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Column: US out of step when it comes to women in leadership roles

  • German Chancellor Angela Merkel speaks during a media conference at the end of an EU summit in Brussels, Tuesday, July 21, 2020. Weary European Union leaders finally clinched an unprecedented budget and coronavirus recovery fund early Tuesday, finding unity after four days and as many nights of fighting and wrangling over money and power in one of their longest summits ever. (John Thys, Pool Photo via AP)

  • New Zealand Prime Minister Jacinda Ardern addresses a press conference after the 2020 budget at Parliament in Wellington, New Zealand, Thursday, May 14, 2020. New Zealand's government plans to borrow and spend vast amounts of money as it tries to keep unemployment below 10% in the wake of the coronavirus pandemic. (Hagen Hopkins/Pool Photo via AP)

  • The Prime Minister of Iceland Katrin Jakobsdottir speaks during a press event at U.N. headquarters Wednesday, Sept. 25, 2019. The countries were announcing a new initiative on climate change and trade. (AP Photo/Seth Wenig)

For the Valley News
Published: 7/25/2020 10:30:15 PM
Modified: 7/25/2020 10:30:12 PM

It’s a man’s world. This cliché has shaped our thinking for so long that we easily fall prey to the conceit that women are not fit to lead and that we need a man to take charge and make the tough decisions. Women, the cliché continues, are likely to exhibit “soft skills” like empathy, communication and listening.

But such stereotypic thinking runs contrary to current knowledge about leadership. In a Forbes column last year, organizational psychologist and Equilibria Leadership Consulting CEO Nicole Lipkin wrote: “we know that a ‘strong’ leader isn’t necessarily a man who stands alone, making all the tough choices by himself, but rather a servant leader, who gathers all points of view in a collaborative effort in order to arrive at the best course of action.”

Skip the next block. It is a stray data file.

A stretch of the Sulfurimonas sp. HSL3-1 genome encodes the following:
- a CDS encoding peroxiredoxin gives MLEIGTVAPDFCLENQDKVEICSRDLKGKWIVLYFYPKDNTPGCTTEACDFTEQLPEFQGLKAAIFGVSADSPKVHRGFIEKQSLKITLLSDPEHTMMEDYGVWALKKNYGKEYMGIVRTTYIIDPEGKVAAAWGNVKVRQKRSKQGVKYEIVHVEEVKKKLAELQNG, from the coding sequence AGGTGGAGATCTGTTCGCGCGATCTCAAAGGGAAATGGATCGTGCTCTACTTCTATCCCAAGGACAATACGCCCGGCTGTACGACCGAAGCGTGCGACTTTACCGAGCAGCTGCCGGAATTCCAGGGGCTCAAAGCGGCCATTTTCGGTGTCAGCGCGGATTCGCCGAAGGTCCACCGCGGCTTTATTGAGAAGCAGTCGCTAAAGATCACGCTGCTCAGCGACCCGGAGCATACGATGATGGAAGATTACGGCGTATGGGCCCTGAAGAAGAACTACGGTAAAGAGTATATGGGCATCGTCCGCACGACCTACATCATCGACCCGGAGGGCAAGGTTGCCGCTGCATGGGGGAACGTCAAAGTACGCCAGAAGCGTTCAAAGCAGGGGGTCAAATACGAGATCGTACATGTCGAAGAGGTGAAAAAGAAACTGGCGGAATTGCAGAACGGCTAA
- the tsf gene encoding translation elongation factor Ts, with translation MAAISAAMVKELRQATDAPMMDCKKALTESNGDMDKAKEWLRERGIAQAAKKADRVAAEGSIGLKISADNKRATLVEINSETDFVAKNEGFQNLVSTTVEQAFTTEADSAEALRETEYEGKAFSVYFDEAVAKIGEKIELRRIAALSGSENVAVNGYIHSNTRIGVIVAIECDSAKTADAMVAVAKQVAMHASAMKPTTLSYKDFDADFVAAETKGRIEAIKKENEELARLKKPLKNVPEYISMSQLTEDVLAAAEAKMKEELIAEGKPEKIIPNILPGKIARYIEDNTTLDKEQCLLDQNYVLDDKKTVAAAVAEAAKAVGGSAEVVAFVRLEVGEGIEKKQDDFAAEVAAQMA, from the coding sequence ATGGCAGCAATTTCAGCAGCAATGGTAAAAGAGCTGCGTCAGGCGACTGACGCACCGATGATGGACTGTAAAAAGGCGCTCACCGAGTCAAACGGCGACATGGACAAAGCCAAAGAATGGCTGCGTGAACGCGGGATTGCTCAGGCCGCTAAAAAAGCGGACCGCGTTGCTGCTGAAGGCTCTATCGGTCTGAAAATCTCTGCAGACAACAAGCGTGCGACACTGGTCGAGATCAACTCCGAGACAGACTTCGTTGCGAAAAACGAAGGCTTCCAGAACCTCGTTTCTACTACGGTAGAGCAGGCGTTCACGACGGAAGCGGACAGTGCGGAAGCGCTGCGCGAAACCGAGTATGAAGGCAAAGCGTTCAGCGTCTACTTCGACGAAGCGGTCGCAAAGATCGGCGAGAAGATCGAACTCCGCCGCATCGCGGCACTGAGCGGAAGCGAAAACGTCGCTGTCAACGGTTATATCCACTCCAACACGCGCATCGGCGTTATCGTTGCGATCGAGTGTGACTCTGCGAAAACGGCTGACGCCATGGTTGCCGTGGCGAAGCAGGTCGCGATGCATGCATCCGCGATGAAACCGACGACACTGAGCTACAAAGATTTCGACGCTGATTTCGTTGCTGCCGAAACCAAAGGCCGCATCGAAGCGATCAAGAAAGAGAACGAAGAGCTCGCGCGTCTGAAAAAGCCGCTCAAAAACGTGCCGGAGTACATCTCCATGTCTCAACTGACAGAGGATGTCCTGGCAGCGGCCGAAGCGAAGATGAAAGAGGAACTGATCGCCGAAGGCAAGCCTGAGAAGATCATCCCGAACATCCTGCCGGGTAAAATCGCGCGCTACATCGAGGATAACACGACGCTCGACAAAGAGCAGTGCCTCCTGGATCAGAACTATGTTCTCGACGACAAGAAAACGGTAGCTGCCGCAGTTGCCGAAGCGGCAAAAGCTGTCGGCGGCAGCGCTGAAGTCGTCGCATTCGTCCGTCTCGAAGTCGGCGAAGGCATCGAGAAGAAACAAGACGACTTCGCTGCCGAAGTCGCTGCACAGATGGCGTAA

The implication is that women are every bit as capable of being good political leaders as men. In fact, according to a 2015 Pew Research Center survey, “most Americans find women indistinguishable from men on key leadership traits such as intelligence and capacity for innovation, with many saying they’re stronger than men in terms of being compassionate and organized leaders.”

Let’s not fool ourselves. We lose a host of talented leaders if we perpetuate our stereotypes. Look at the world. Dozens of women have come to power this century as prime ministers, presidents or chancellors. Two notable examples: Angela Merkel, who in 2005 became the first woman to serve as chancellor of Germany, and Jacinda Ardern, who was named prime minister of New Zealand in 2017.

Oklahoma State University political scientist Farida Jalalzai has found that women in positions of political leadership produce a number of benefits to the political system, including expanding trust and legitimacy in the system, increasing interest and participation in politics among the populace, and creating constructive role models.

In her March 9 article for The Conversation, Jalalzai notes three examples: Finnish Prime Minister Sanna Marin and her coalition expanding gender roles by passing a generous work leave measure, and Ardern and Prime Minister Katrín Jakobsdóttir of Iceland setting forth budget plans for their countries that put an emphasis on family and green policies.